Andy Didyk

Andy Didyk

Senior Teaching Associate
Biology
Fredericton & Moncton

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Academic interests


• Ecology/ Evolutionary
• Environmental/ Conservation
• Genetics


Brief biography


My current research interests include the taxonomy and community ecology of parasitic helminths and ectoparasites of various vertebrate hosts including the behavioural, biogeographical, evolutionary, life cycle and developmental aspects of parasites, and their intermediate and definitive hosts. The major groups currently being studied include shorebirds, bats and shrews.
Shorebirds: studies on shorebirds have focused on helminth communities in a variety of species as well as an analysis of the accumulation of methyl mercury in the tissues of migrant semipalmated sandpipers that feed on the contaminated amphipod Corophium volutator.
Bats: using specimens held by the New Brunswick museum, several native species of bats are being surveyed for seasonal changes in parasite loads and diversity.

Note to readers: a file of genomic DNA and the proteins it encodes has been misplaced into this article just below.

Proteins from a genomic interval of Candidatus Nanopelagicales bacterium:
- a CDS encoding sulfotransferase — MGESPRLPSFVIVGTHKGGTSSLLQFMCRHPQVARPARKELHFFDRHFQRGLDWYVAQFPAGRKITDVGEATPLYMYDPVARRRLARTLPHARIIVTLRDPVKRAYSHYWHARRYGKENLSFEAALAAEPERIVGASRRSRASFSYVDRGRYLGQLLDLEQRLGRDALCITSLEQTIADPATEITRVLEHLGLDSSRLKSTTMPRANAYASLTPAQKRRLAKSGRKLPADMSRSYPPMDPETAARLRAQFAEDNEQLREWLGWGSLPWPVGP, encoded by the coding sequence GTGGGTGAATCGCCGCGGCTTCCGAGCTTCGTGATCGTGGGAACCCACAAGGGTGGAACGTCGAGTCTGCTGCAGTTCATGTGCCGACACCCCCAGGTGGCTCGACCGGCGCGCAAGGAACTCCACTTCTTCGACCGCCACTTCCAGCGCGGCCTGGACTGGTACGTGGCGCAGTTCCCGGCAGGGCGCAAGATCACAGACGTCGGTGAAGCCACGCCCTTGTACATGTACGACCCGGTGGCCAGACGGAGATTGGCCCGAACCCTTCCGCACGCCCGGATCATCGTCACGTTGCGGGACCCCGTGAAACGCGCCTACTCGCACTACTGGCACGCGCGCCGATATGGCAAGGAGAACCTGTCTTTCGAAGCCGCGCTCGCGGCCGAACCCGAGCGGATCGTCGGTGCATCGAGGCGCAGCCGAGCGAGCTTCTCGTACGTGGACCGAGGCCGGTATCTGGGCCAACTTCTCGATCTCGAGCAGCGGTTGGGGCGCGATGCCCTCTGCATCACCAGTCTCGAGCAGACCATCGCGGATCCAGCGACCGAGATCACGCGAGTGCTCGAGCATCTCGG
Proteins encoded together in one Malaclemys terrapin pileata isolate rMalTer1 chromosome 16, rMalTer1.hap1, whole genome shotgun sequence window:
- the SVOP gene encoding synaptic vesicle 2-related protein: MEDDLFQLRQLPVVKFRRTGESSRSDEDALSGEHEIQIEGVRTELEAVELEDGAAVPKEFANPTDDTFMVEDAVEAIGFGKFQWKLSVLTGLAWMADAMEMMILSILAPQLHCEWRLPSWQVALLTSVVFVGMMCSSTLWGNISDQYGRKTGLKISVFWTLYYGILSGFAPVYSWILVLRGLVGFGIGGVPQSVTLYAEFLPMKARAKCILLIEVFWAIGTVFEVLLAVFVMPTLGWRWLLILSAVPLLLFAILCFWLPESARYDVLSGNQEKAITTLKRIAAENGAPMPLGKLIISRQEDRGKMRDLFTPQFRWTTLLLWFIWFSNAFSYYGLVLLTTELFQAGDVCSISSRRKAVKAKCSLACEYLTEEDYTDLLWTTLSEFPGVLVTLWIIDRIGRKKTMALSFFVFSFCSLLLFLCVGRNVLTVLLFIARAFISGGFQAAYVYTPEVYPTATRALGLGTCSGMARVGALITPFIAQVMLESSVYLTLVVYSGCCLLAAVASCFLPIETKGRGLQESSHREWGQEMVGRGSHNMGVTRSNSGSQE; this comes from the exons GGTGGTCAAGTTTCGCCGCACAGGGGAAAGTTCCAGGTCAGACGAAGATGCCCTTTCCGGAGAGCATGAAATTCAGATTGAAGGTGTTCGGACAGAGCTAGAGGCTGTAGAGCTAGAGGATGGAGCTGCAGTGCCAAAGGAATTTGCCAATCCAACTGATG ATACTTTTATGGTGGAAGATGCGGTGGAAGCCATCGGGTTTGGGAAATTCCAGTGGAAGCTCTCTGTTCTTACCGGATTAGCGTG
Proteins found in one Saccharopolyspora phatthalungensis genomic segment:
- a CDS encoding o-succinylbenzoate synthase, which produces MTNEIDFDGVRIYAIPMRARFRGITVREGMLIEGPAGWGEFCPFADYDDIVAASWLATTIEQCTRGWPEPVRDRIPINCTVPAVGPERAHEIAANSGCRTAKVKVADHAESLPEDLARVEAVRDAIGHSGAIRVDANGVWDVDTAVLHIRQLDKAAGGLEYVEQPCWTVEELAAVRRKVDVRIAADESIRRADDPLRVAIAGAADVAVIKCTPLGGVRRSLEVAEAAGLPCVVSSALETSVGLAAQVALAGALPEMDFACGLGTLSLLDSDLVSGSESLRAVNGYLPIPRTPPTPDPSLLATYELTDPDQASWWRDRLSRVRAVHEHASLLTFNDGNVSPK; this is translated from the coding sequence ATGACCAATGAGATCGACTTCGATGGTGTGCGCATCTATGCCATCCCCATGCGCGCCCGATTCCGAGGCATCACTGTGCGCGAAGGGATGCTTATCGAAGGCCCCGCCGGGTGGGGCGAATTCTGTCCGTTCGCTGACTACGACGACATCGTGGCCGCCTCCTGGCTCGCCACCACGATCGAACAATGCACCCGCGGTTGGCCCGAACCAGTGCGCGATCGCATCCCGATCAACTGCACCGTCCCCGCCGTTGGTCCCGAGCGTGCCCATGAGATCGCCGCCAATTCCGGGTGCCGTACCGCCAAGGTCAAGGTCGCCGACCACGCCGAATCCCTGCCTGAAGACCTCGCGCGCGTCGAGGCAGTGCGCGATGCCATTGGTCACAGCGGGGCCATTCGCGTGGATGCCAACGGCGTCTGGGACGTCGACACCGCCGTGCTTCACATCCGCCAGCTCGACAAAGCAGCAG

Shrews: currently looking at the parasite communities of the masked (common) shrew, Sorex cinereus, in the Grand Lake Meadows region of New Brunswick.


Courses taught


• BIOL 1621 Topics in Biology I: Life on a Changing Planet
• BIOL 3673 General Parasitology
• BIOL 2053 Genetics
• BIOL 2513 Pathophysiology II


Selected research


Canaris, A. G., Kinsella, J.M., Didyk, A.S. 2012. Helminth parasites of the western willet, Tringa semipalmata inornata, from Montana and Texas with a checklist of helminth parasites. Journal of Parasitology 98(1): 216-221.

Canaris, A. G., Kinsella, J.M., Didyk, A.S. 2009. Helminth parasites of spotted sandpipers, Actitis macularius (Charadriiformes) from Belize, Texas and Montana. Journal of Parasitology 95(6): 1542-1544.

Kinsella, J.M., Didyk, A.S., and A.G. Canaris. 2008. Helminth parasites of dowitchers, Limnodromus griseus from Alaska, and Limnodromus scolopaceous from Montana, USA. Comparative Parasitology, 75(2): 329-332.

Didyk, A.S., Canaris, A. G., and J. M. Kinsella. 2007. Intestinal helminths of the spotted sandpiper, Actitis macularius (L.), during fall migration in New Brunswick, Canada, with a checklist of helminths reported from this host. Comparative Parasitology 74(2): 359-363.